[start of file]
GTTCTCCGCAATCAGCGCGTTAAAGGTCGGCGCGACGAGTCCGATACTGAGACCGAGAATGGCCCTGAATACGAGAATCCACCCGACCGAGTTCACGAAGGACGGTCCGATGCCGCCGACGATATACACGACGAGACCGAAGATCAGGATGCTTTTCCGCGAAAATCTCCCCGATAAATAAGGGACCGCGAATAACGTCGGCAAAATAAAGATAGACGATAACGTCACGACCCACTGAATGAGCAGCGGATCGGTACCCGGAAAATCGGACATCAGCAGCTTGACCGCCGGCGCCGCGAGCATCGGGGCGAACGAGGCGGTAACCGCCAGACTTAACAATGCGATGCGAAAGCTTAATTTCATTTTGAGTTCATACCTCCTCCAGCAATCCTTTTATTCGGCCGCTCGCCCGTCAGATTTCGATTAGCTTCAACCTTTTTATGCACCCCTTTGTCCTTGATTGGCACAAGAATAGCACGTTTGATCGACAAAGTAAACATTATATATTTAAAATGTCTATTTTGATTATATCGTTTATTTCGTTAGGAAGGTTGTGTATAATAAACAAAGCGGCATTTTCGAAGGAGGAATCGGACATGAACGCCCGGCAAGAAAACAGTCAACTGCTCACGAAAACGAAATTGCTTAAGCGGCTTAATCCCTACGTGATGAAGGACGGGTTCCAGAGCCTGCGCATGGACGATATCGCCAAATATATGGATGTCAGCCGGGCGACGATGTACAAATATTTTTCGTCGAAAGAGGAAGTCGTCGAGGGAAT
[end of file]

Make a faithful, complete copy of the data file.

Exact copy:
GTTCTCCGCAATCAGCGCGTTAAAGGTCGGCGCGACGAGTCCGATACTGAGACCGAGAATGGCCCTGAATACGAGAATCCACCCGACCGAGTTCACGAAGGACGGTCCGATGCCGCCGACGATATACACGACGAGACCGAAGATCAGGATGCTTTTCCGCGAAAATCTCCCCGATAAATAAGGGACCGCGAATAACGTCGGCAAAATAAAGATAGACGATAACGTCACGACCCACTGAATGAGCAGCGGATCGGTACCCGGAAAATCGGACATCAGCAGCTTGACCGCCGGCGCCGCGAGCATCGGGGCGAACGAGGCGGTAACCGCCAGACTTAACAATGCGATGCGAAAGCTTAATTTCATTTTGAGTTCATACCTCCTCCAGCAATCCTTTTATTCGGCCGCTCGCCCGTCAGATTTCGATTAGCTTCAACCTTTTTATGCACCCCTTTGTCCTTGATTGGCACAAGAATAGCACGTTTGATCGACAAAGTAAACATTATATATTTAAAATGTCTATTTTGATTATATCGTTTATTTCGTTAGGAAGGTTGTGTATAATAAACAAAGCGGCATTTTCGAAGGAGGAATCGGACATGAACGCCCGGCAAGAAAACAGTCAACTGCTCACGAAAACGAAATTGCTTAAGCGGCTTAATCCCTACGTGATGAAGGACGGGTTCCAGAGCCTGCGCATGGACGATATCGCCAAATATATGGATGTCAGCCGGGCGACGATGTACAAATATTTTTCGTCGAAAGAGGAAGTCGTCGAGGGAAT